Major research universities, like the University of Washington, are highly motivated to protect the innovations of their researchers and shepherd these innovations towards business opportunities through a process called technology transfer. Let’s pause here for…

a very brief history of technology transfer: Before 1980 the government largely owned the intellectual property (IP) rights to technologies that emerged from federally funded research efforts and permitted use of these inventions through non-exclusive licenses. Because exclusive use could not be guaranteed, companies were unmotivated to invest the significant resources required for commercial development, and universities faced a difficult and confusing path to commercialization. The Bayh-Dole Act of 1980 permits IP ownership by universities, who in turn are expected oversee patent protection, promote commercialization, and extend exclusive licensing. This act led to a significant enhancement of the infrastructure (read: jobs!) for technology transfer at universities.

Ok, back to the job. I was referred to a woman at the University of Washington’s technology transfer office, called Center for Commercialization (C4C), by a neighbor who is well connected in the Seattle biotech world.

How does someone become a tech transfer professional? The majority of C4C staffers have either a PhD in science/engineering or a JD, and some grad-school-philes have both. It’s worth noting that although a PhD is the preferred degree for someone coming from a science or engineering background, rarely does the job require the depth of expertise gained in a PhD. Instead, the job requires the ability to quickly absorb new technical information at a level sufficient to understand both its shortcomings and selling points.

Tech transfer, I learned, will not be a good fit for someone who is uncomfortable with a large workload or earnestly pins hopes on winning the lottery with each ticket. Let me explain. Since patent processing is expensive and time-consuming, the tech transfer office has to rigorously vet new technologies before proceeding with the commercialization process. Even then, very few patented technologies generate any substantial licensing revenue for the university. Much like a large pharmaceutical company, tech transfer offices process a vast number of patents and licensing deals hoping to occasionally hit the jackpot.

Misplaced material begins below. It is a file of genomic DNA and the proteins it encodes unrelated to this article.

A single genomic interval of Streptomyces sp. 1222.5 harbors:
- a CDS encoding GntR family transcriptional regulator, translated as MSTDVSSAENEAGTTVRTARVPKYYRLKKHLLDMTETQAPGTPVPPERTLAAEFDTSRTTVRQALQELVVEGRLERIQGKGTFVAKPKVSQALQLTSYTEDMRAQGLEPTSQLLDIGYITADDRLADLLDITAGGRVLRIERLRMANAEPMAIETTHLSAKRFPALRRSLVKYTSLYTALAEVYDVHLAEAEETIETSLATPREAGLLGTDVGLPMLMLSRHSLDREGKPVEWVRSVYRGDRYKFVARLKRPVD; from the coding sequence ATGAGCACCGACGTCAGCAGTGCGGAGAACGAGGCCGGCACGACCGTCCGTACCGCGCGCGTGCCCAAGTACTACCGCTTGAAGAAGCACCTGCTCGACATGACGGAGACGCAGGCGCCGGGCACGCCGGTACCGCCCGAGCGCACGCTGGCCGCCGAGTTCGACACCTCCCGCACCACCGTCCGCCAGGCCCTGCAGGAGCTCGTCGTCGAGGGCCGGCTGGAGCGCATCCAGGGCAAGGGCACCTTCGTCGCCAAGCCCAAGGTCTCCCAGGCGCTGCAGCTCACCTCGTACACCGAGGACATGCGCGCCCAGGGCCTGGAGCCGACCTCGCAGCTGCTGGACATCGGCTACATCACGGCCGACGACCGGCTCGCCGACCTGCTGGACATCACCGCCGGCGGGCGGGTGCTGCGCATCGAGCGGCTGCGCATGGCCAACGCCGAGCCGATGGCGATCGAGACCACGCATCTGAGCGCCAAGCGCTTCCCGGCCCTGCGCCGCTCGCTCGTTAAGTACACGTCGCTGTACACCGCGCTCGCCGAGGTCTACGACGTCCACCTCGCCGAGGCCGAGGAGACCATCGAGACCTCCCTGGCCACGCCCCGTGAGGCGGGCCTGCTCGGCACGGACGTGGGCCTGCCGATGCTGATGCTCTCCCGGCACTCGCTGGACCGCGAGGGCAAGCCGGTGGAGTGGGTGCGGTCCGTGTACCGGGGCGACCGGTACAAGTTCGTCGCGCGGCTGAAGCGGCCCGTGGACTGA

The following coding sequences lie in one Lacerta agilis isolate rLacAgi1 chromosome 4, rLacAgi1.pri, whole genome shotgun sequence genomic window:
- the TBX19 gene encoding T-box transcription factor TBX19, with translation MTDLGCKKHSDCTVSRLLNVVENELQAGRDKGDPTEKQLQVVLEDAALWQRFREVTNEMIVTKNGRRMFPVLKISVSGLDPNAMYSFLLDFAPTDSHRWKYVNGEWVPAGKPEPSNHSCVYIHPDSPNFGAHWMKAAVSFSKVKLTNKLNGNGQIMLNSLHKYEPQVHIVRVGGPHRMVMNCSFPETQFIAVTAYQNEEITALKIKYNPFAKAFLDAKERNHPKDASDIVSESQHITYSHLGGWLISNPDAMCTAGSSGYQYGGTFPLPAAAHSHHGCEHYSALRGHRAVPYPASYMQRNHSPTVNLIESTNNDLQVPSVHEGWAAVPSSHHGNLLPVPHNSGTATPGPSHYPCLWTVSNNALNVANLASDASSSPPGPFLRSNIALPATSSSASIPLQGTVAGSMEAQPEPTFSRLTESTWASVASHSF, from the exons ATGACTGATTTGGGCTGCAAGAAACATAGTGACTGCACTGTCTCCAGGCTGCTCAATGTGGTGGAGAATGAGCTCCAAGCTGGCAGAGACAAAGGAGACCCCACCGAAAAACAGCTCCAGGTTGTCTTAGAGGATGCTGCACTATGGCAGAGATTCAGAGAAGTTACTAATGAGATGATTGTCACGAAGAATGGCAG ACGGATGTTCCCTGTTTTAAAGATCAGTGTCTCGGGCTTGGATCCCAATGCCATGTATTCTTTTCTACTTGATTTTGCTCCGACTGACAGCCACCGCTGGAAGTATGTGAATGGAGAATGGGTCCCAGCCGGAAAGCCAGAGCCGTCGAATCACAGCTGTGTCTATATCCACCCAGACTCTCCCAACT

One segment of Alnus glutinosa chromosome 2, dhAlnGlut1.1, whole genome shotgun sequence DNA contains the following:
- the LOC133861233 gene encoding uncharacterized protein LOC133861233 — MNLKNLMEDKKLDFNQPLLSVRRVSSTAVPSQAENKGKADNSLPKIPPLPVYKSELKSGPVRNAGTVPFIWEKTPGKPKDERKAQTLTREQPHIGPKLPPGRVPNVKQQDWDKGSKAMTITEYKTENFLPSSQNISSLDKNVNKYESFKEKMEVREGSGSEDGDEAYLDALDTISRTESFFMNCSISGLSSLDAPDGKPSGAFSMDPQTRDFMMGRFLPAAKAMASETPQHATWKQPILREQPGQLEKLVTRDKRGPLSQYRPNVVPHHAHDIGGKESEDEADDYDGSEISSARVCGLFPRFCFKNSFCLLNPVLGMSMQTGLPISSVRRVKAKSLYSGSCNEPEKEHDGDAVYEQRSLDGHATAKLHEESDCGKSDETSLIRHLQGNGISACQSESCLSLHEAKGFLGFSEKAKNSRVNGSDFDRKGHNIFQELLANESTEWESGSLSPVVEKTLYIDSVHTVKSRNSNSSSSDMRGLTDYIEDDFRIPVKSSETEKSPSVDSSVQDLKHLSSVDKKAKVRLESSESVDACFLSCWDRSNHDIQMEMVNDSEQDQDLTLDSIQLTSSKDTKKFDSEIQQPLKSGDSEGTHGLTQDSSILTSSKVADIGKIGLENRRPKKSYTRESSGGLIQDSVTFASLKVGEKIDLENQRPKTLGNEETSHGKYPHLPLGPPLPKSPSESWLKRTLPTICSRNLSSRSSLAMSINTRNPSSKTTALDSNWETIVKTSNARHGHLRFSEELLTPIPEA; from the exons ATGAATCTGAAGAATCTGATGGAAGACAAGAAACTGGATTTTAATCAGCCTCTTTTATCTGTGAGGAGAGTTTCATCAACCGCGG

For the University of Washington, the winning ticket was Dr. Benjamin Hall’s yeast patent, which has been licensed for numerous vaccine developments and has generated over $250 million in revenue for the university (!).

Vaccinated against hepatitis B or HPV? I hope you said a little thank you to Ben Hall and the Bayh-Dole Act of 1980.

What’s a day like in the tech transfer office? The good news for the monotony-averse is that no two days are the same. One important part of daily work is meeting with research teams at the university to assess their new developments.

Here’s where the necessary interpersonal skills come in: we grad students know that researchers sometimes love and protect their research almost as they would a small child. The job of the tech transfer team is to perform a full physical exam on that child, ask whether it plays nicely with others, then hold its hand while selling it under contract to a business venture (ok, the analogy broke down there, but you get the idea).

I saw three major draws to a career in tech transfer.

First, the field is uniquely positioned at the juncture of the research, business, and law worlds. This means smart people will be populating the tech transfer office from a variety of backgrounds.

Second, it means being among the first to learn about emerging technologies and inventions.

And finally it seems that there could be a great deal of satisfaction in guiding promising research to a position where it can have a tangible impact on people’s lives.

It’s not all rainbows and unicorns and cancer fighting robots though: the position seems incredibly demanding on multiple levels, from processing patent paperwork to executing due diligence to managing the personal relationships required to bring a project to completion. The woman I met with described a large workload, constant multitasking, and the stress of deadlines as realities of the tech transfer world.

Check out the links page for links to more information about technology transfer.